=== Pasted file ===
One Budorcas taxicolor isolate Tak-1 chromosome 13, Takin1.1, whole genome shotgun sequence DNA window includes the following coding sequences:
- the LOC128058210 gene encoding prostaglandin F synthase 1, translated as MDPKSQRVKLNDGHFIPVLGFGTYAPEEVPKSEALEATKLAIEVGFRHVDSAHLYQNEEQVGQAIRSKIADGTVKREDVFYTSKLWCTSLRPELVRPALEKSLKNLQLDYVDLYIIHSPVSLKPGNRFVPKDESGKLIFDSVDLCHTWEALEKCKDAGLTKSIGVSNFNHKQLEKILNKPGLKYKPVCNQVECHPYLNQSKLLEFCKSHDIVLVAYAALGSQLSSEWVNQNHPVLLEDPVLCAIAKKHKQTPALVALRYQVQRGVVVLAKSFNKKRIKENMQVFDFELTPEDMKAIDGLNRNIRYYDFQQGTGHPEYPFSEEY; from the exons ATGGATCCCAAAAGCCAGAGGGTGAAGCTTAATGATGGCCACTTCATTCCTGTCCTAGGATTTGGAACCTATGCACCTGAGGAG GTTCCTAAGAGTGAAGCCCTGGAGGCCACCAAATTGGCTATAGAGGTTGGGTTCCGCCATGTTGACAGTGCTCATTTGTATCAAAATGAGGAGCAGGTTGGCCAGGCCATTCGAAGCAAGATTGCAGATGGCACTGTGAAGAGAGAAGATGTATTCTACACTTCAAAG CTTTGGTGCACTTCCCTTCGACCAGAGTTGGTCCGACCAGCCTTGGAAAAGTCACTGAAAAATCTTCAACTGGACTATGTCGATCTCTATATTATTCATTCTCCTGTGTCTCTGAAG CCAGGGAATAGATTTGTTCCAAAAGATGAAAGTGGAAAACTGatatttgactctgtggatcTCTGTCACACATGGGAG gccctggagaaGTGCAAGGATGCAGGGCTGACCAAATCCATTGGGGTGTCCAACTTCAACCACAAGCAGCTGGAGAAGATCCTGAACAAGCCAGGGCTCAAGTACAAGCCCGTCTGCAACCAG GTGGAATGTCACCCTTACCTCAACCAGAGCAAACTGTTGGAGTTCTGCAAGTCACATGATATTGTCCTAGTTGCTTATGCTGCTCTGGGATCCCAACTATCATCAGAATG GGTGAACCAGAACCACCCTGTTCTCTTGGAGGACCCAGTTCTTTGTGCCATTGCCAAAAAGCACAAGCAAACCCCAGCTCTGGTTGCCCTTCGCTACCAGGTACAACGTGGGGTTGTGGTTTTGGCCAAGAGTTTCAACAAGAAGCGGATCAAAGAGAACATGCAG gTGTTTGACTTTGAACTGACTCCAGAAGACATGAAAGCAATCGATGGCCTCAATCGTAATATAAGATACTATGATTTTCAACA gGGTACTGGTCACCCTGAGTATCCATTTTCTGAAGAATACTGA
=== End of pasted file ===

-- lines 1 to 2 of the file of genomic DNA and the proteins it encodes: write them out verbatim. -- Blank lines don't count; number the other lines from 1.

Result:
One Budorcas taxicolor isolate Tak-1 chromosome 13, Takin1.1, whole genome shotgun sequence DNA window includes the following coding sequences:
- the LOC128058210 gene encoding prostaglandin F synthase 1, translated as MDPKSQRVKLNDGHFIPVLGFGTYAPEEVPKSEALEATKLAIEVGFRHVDSAHLYQNEEQVGQAIRSKIADGTVKREDVFYTSKLWCTSLRPELVRPALEKSLKNLQLDYVDLYIIHSPVSLKPGNRFVPKDESGKLIFDSVDLCHTWEALEKCKDAGLTKSIGVSNFNHKQLEKILNKPGLKYKPVCNQVECHPYLNQSKLLEFCKSHDIVLVAYAALGSQLSSEWVNQNHPVLLEDPVLCAIAKKHKQTPALVALRYQVQRGVVVLAKSFNKKRIKENMQVFDFELTPEDMKAIDGLNRNIRYYDFQQGTGHPEYPFSEEY; from the exons ATGGATCCCAAAAGCCAGAGGGTGAAGCTTAATGATGGCCACTTCATTCCTGTCCTAGGATTTGGAACCTATGCACCTGAGGAG GTTCCTAAGAGTGAAGCCCTGGAGGCCACCAAATTGGCTATAGAGGTTGGGTTCCGCCATGTTGACAGTGCTCATTTGTATCAAAATGAGGAGCAGGTTGGCCAGGCCATTCGAAGCAAGATTGCAGATGGCACTGTGAAGAGAGAAGATGTATTCTACACTTCAAAG CTTTGGTGCACTTCCCTTCGACCAGAGTTGGTCCGACCAGCCTTGGAAAAGTCACTGAAAAATCTTCAACTGGACTATGTCGATCTCTATATTATTCATTCTCCTGTGTCTCTGAAG CCAGGGAATAGATTTGTTCCAAAAGATGAAAGTGGAAAACTGatatttgactctgtggatcTCTGTCACACATGGGAG gccctggagaaGTGCAAGGATGCAGGGCTGACCAAATCCATTGGGGTGTCCAACTTCAACCACAAGCAGCTGGAGAAGATCCTGAACAAGCCAGGGCTCAAGTACAAGCCCGTCTGCAACCAG GTGGAATGTCACCCTTACCTCAACCAGAGCAAACTGTTGGAGTTCTGCAAGTCACATGATATTGTCCTAGTTGCTTATGCTGCTCTGGGATCCCAACTATCATCAGAATG GGTGAACCAGAACCACCCTGTTCTCTTGGAGGACCCAGTTCTTTGTGCCATTGCCAAAAAGCACAAGCAAACCCCAGCTCTGGTTGCCCTTCGCTACCAGGTACAACGTGGGGTTGTGGTTTTGGCCAAGAGTTTCAACAAGAAGCGGATCAAAGAGAACATGCAG gTGTTTGACTTTGAACTGACTCCAGAAGACATGAAAGCAATCGATGGCCTCAATCGTAATATAAGATACTATGATTTTCAACA gGGTACTGGTCACCCTGAGTATCCATTTTCTGAAGAATACTGA